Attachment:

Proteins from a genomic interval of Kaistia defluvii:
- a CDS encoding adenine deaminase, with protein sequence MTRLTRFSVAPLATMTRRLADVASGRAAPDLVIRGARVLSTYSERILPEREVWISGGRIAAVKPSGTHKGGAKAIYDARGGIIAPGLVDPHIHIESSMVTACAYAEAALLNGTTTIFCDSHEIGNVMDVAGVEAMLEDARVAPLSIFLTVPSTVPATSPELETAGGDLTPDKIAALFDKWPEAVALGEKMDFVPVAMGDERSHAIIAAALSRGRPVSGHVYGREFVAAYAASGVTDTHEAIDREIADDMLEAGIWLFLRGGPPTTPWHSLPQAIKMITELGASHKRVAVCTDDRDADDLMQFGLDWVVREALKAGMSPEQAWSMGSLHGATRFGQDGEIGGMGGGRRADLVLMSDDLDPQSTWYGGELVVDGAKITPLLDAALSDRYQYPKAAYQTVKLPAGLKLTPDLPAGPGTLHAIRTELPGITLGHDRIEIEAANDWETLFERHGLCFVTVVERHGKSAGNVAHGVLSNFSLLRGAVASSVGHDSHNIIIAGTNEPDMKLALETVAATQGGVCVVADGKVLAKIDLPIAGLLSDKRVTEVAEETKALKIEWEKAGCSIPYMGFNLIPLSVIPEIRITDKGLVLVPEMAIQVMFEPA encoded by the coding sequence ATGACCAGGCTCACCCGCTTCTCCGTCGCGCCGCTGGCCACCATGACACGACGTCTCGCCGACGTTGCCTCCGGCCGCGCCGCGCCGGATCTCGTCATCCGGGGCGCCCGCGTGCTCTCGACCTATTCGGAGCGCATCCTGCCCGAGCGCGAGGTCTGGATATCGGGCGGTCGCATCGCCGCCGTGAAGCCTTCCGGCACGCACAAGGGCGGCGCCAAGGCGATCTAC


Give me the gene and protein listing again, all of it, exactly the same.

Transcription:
Proteins from a genomic interval of Kaistia defluvii:
- a CDS encoding adenine deaminase, with protein sequence MTRLTRFSVAPLATMTRRLADVASGRAAPDLVIRGARVLSTYSERILPEREVWISGGRIAAVKPSGTHKGGAKAIYDARGGIIAPGLVDPHIHIESSMVTACAYAEAALLNGTTTIFCDSHEIGNVMDVAGVEAMLEDARVAPLSIFLTVPSTVPATSPELETAGGDLTPDKIAALFDKWPEAVALGEKMDFVPVAMGDERSHAIIAAALSRGRPVSGHVYGREFVAAYAASGVTDTHEAIDREIADDMLEAGIWLFLRGGPPTTPWHSLPQAIKMITELGASHKRVAVCTDDRDADDLMQFGLDWVVREALKAGMSPEQAWSMGSLHGATRFGQDGEIGGMGGGRRADLVLMSDDLDPQSTWYGGELVVDGAKITPLLDAALSDRYQYPKAAYQTVKLPAGLKLTPDLPAGPGTLHAIRTELPGITLGHDRIEIEAANDWETLFERHGLCFVTVVERHGKSAGNVAHGVLSNFSLLRGAVASSVGHDSHNIIIAGTNEPDMKLALETVAATQGGVCVVADGKVLAKIDLPIAGLLSDKRVTEVAEETKALKIEWEKAGCSIPYMGFNLIPLSVIPEIRITDKGLVLVPEMAIQVMFEPA encoded by the coding sequence ATGACCAGGCTCACCCGCTTCTCCGTCGCGCCGCTGGCCACCATGACACGACGTCTCGCCGACGTTGCCTCCGGCCGCGCCGCGCCGGATCTCGTCATCCGGGGCGCCCGCGTGCTCTCGACCTATTCGGAGCGCATCCTGCCCGAGCGCGAGGTCTGGATATCGGGCGGTCGCATCGCCGCCGTGAAGCCTTCCGGCACGCACAAGGGCGGCGCCAAGGCGATCTAC